Yugoslavian Shepherd Dog (Sarplaninac) FCI Standard
One group of scientists believes that the breed has come of the Molloser dog of the Epirus, the ancient folk that populated the Balkan Peninsula. The pedigree of this dog rises from the Tibetan wolf, which begot the Great Tibetan Mastiff, its direct ancestor.
Others suppose that the Yugoslav Shepherd has stemmed from the dogs of the Romans, from the ancient mollosian dogs of the Greeks or from the ancient livestock guard dogs of the Turks. Since the Balkan area has experienced lots of migration during its history, either of these assumptions might be true.
As the matter of fact, during the Roman era the Yugoslav Shepherd Dog developed in the southeastern Yugoslavian mountain territory in a place with the name of Illyria. Initially the breed was acknowledged by FCI in 1939 as Illyrian Shepherd Dog and only in 1957 it was renamed in Sarplaninac in honor of the Shar Planina mountain range where it was most often detected. It was a multinational breed and was kept in Shar Planina, Korab, Bistro Stogavo, and in Kosovo. After the breakdown of Yugoslavia, Serbia and the Republic of Macedonia demanded to add to its name the word «Macedonia», so it was changed to Macedonia-Yugoslav Shepherd Dog Sarplaninac.
The Yugoslav Shepherd Dog’s former duty was primarily to guard and protect the livestock. It escorted animals everywhere and was often trusted to work with them without human participation. This dog is an excellent hunter that is capable to fight back even a Balkan bear. Its population suffered a great loss during the war times. Some of the dogs were shots on the spot, others turned into bums when their owners were put down. Nonetheless its number was always quickly restored due to the exceptional usefulness of the Sarplaninac.
Before 1970 the Sarplaninac was prohibited from exporting from Yugoslavia. There are some rumours that first dogs that arrived to America were brought down from the mountains by mules. This superb guard breed has gained huge popularity among American ranchers and is currently used there to keep coyotes and other predators at bay.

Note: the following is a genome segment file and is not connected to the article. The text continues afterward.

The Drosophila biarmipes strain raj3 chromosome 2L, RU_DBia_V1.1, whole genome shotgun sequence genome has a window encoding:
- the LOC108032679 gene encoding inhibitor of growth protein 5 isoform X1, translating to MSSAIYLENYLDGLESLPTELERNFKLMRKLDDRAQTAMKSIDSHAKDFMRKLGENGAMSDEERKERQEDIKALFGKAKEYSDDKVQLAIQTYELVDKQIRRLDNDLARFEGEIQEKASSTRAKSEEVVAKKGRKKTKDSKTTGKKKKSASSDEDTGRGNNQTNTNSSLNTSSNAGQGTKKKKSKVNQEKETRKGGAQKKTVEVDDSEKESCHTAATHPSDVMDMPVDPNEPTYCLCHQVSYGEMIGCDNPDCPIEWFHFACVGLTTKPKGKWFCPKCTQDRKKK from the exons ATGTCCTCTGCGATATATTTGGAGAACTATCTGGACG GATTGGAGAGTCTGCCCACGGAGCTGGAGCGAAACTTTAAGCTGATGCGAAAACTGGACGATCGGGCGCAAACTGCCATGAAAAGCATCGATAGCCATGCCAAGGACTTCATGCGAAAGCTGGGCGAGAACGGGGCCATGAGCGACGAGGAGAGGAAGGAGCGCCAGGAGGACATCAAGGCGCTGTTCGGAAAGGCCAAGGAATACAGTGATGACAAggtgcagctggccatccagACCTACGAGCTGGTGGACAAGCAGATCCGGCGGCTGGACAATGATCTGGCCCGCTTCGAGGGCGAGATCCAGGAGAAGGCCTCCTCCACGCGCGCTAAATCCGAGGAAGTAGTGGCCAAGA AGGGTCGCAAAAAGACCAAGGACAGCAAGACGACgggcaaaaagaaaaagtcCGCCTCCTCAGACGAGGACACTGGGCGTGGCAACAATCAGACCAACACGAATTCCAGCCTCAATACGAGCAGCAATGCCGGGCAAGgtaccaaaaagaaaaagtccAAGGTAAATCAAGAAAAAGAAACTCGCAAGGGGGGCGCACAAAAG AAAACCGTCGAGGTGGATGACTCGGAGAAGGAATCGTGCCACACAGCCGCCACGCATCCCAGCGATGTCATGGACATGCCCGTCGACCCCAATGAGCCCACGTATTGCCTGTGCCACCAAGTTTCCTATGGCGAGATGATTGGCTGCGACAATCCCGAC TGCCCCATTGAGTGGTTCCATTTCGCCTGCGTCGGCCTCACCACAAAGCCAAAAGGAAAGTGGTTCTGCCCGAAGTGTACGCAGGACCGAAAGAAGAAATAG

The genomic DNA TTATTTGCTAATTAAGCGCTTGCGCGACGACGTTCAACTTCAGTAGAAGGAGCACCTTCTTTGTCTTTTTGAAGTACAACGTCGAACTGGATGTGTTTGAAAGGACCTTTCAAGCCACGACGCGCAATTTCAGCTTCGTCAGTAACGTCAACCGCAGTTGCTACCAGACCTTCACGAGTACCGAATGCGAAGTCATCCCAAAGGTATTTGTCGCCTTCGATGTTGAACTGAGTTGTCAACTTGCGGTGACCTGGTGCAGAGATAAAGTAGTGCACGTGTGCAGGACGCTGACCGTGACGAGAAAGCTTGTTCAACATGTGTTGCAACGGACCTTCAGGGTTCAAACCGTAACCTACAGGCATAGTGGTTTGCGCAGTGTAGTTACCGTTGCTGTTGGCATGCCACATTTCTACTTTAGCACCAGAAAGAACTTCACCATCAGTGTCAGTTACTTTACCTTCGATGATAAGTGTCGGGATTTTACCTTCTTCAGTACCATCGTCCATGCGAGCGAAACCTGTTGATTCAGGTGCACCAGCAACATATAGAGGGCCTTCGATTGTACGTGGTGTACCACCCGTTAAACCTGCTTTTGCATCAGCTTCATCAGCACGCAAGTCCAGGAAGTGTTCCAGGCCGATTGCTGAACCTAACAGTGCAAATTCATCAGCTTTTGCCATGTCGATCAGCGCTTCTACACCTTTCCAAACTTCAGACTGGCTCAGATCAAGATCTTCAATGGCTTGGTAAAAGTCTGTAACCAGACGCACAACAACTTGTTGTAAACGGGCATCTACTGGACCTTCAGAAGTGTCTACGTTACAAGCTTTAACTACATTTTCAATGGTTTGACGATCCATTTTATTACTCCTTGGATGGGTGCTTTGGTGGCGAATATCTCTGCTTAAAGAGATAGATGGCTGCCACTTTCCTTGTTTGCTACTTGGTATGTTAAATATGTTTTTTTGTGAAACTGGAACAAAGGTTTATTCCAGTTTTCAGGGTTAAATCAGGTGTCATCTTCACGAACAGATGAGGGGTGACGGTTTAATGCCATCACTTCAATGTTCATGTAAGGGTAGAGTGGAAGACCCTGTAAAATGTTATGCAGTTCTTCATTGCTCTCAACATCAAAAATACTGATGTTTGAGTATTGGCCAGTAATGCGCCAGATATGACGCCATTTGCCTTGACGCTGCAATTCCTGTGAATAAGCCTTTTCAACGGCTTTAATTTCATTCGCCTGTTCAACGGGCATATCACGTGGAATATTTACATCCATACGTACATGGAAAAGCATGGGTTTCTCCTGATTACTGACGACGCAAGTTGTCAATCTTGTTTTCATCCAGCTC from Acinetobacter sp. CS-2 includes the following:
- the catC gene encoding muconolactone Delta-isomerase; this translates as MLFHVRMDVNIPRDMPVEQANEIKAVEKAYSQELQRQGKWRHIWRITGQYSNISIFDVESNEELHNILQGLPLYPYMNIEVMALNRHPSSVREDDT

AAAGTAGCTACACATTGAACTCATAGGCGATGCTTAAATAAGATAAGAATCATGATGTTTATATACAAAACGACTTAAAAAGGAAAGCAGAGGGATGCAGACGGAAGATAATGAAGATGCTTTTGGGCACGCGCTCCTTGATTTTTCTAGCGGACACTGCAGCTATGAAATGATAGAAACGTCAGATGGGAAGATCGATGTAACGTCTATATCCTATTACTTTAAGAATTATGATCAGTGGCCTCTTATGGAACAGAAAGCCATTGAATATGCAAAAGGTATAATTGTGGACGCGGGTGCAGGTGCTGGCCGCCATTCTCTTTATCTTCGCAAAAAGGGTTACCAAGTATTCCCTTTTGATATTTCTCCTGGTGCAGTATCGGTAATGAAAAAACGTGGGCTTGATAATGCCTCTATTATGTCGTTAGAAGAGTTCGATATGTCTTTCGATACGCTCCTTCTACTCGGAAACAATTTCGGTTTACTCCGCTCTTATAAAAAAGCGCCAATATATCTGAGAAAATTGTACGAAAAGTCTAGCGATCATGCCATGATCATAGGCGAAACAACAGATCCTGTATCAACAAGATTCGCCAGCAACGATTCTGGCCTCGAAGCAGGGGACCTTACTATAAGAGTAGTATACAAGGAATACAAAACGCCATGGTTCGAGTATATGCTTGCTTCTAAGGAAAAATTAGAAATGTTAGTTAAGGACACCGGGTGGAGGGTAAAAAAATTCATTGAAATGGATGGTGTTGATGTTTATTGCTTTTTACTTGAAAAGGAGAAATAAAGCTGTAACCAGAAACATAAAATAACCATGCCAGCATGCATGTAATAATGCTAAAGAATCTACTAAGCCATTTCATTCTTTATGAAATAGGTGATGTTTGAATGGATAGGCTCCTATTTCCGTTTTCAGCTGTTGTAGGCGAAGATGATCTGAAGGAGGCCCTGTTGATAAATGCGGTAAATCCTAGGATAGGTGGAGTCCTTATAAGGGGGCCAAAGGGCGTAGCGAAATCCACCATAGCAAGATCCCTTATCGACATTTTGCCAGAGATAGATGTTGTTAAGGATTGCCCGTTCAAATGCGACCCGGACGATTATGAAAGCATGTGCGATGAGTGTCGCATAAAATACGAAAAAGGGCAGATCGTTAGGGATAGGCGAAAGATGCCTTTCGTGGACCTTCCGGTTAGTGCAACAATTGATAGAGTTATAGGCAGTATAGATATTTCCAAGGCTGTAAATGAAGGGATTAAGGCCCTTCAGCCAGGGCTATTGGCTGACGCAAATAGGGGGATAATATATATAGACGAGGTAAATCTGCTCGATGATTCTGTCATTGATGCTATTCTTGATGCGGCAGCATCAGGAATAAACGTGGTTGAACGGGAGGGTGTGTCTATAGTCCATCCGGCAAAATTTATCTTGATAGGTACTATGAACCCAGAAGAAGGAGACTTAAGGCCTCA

The Yugoslav Shepherd doesn’t cling to human being as much as other dogs, is very independent, undemostrative and seems to respect only a firm and confident leader. Nevertheless, it’s a truly devoted breed and will fearlessly defend its owner, its family and belongings. The protective instinct of subordinated territory and everything on it is imprinted in its nature.
The Yugoslav Shepherd can be kept in the household with children and other home pets only if they are brought up together. But even a properly socialized dog is not recommended for families with small children or a child who doesn’t know how to behave around a dog as this breed is quite impatient. It usually tries to assert dominance over other dogs, which may lead to aggressive conduct. Supervision is also required with strange people as it is wary with them and can show aggressiveness.
In the nutshell, the Sarplaniac is not a breed for beginners and adopting it will entail the need of sufficient investment of time and work in training and socialization.
• canine hip dysplasia;
• elbow dysplasia;
• patellar luxation;
• ear infection;
• skin allergies;
• gastric torsion;
• eye problems.
Socialization is a universal answer to all behavioral problems if you still want to keep the dog alongside with other home pets. It will also decrease the level of caution of the Sarplaninac with strangers.
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